IRS fact sheet causes confusion around Form 941
We admit we were thrown for a loop after reading the IRS’ latest fact sheets on reporting pandemic-related paid leave to employees on Form W-2c. Sometimes it’s best to go right to the horse’s mouth, so here, word-for-word (with our highlights and very lightly edited for style), is what the IRS said back then:
If an eligible employer reports sick leave or family leave wages paid after Dec. 31, 2021, for leave taken by an employee after March 31, 2021, and before Oct. 1, 2021, and claims a credit for those sick and family leave wages, the eligible employer must either (1) furnish to the employee a Form W-2c, Corrected Wage and Tax Statement, correcting the employee’s 2021 Form W-2, Wage and Tax Statement by reporting the corrected amounts of sick leave and family leave wages (to include the qualified leave wages paid after Dec. 31, 2021) in box 14, or (2) provide a corrected statement to the employee correcting the prior reporting.
This FAQ referenced paid leave taken under the American Rescue Plan, but the IRS came to the same conclusion for paid leave taken in 2020 or 2021.
We are not wrong in interpreting this—if you pay pandemic-related paid leave wages to employees this year for paid leave taken after March 31, 2020, and before Oct. 1, 2021, you need to issue a Form W-2c to correct employees’ 2020 or 2021 W-2s, even though you’re paying these wages in 2022.
Confused? Welcome to the club.
What Form 941 says
It’s always possible to read something and hyper-interpret it—you see the trees, but not the forest. And since no one else in the payroll or tax writing community seemed to be as perturbed as we were about this W-2c reporting requirement, we eventually concluded the IRS was just trying to help out employers that made bookkeeping errors in how they accounted for paid leave over the last couple of years and went on our merry way.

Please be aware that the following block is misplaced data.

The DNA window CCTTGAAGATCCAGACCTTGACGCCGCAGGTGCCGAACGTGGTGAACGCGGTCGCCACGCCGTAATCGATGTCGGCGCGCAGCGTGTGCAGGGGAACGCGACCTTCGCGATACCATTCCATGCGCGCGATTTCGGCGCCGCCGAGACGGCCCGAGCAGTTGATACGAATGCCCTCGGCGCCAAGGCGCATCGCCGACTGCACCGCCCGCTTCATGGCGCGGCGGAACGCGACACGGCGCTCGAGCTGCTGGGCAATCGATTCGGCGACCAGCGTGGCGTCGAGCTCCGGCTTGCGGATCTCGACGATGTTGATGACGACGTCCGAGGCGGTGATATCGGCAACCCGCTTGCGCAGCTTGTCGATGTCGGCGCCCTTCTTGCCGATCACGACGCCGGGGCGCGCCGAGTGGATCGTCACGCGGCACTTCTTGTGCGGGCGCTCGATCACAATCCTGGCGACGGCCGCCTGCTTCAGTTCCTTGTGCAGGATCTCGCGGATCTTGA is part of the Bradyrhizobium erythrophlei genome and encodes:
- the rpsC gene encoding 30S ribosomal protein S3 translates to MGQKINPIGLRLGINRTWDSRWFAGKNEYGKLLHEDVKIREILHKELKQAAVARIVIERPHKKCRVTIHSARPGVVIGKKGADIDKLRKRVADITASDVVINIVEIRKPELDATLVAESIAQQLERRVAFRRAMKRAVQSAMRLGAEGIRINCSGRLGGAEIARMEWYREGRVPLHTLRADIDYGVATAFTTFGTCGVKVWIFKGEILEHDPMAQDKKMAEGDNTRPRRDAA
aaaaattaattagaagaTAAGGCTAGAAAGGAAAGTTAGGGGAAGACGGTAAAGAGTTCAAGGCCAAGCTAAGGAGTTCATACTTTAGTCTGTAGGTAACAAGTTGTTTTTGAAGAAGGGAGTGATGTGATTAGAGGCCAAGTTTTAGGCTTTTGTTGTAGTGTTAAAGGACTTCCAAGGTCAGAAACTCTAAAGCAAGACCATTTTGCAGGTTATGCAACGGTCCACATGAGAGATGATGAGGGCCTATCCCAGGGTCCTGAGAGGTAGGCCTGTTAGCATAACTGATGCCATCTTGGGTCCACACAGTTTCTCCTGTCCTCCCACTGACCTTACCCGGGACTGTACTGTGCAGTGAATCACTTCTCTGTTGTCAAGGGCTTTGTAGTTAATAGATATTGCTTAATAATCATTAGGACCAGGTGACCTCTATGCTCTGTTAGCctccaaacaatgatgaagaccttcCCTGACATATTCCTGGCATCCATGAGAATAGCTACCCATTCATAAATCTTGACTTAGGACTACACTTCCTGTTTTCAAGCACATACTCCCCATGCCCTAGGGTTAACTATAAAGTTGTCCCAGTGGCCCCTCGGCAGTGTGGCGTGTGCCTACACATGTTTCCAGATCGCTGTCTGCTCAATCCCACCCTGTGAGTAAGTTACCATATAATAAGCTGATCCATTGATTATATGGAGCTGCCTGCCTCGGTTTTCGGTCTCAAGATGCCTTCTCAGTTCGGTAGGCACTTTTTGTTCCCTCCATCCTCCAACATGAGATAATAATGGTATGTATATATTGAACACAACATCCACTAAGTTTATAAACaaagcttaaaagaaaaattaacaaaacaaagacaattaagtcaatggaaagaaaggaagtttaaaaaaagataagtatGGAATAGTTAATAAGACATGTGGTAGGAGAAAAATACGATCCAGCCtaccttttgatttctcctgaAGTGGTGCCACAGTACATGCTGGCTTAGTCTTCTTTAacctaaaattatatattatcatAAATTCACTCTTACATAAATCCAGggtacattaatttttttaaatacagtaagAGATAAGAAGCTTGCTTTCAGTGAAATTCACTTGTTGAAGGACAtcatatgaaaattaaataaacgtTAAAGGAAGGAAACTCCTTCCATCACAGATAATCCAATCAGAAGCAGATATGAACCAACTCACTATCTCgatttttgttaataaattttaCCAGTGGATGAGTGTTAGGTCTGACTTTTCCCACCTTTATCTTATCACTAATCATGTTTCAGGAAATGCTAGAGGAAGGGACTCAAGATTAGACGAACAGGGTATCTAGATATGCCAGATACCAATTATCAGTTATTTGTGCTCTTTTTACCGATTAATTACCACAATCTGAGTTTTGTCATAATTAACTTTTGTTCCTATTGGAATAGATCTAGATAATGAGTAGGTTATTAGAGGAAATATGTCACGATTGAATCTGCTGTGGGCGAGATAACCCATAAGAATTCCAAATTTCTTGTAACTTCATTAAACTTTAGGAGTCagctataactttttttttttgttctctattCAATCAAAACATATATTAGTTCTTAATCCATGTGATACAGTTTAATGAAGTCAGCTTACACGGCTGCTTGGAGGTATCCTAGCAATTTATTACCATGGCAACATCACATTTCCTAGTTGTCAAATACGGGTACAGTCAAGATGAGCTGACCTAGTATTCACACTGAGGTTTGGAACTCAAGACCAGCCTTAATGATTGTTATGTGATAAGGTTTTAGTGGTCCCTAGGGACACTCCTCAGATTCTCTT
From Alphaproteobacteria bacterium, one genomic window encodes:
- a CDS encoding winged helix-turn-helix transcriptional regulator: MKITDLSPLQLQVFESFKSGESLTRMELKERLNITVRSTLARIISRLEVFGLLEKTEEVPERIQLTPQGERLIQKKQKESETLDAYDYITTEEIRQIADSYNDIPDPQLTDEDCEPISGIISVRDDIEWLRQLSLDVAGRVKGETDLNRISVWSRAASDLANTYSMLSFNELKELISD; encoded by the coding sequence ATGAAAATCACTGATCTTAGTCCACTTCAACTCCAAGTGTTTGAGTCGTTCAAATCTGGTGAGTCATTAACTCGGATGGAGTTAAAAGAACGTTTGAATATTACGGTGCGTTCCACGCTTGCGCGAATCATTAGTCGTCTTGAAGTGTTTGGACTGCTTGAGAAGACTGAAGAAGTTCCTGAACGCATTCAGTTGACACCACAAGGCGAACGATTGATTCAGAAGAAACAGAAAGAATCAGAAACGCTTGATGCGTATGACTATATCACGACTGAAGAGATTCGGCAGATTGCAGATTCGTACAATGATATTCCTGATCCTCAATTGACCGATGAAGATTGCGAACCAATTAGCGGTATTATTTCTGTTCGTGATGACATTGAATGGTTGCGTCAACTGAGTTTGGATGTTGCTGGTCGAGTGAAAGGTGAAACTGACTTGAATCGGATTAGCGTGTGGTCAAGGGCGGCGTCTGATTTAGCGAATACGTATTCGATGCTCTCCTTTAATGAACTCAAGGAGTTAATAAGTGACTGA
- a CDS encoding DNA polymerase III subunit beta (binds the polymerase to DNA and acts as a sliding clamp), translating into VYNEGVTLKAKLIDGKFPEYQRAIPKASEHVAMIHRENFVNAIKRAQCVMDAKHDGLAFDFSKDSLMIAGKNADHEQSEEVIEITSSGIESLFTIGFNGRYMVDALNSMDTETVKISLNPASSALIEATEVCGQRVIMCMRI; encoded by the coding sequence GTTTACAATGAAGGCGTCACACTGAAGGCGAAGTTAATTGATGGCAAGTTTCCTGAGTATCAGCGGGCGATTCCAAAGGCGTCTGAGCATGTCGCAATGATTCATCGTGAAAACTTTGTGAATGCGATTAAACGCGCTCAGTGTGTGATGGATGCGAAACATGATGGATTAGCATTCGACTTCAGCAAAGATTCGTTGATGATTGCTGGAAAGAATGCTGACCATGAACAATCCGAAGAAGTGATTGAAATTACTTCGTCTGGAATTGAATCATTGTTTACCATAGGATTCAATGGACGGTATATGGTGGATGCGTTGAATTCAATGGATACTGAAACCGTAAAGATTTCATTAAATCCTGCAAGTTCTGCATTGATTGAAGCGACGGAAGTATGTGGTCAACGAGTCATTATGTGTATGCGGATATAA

Now we’re not so sure. Maybe we were right all along?
The instructions for Line 3, Federal income tax withheld from wages, tips, and other compensation, for the first-quarter 2022 Form 941 note you should have withheld from qualified sick leave wages paid in 2022 for leave taken after March 31, 2020, and before Oct. 1, 2021, and qualified family leave wages paid in 2022 for leave taken after March 31, 2020, and before Oct. 1, 2021.
So these amounts are taxable to employees in 2022, like other wage payments would be. If you’re paying wages and withholding taxes in 2022, conventional payroll procedures would have you report these wages on employees’ 2022 W-2s, not Form W-2c, which the fact sheets clearly require.
Or maybe these wages should be reported twice, which really would be a radical departure from conventional payroll procedures.
What do you do if you followed the fact sheets and issued Forms W-2c to employees? We don’t have the answer right now. We will say it’s better to withhold than to not withhold. If you haven’t withheld on these wages so far, you can make up the withholding ratably over the next couple of paychecks. If employees are slightly overwithheld this year, they’ll get a larger tax refund next year. You’ll be their hero.
There’s no way to resolve this discrepancy now. Because of this ambiguity, we suggest breaking these wages out with a separate pay code. This way, you’ll be able to track these wages through the rest of the year.
We’ll be watching very carefully to see if the IRS requires W-2, Box 14 reporting of these wages.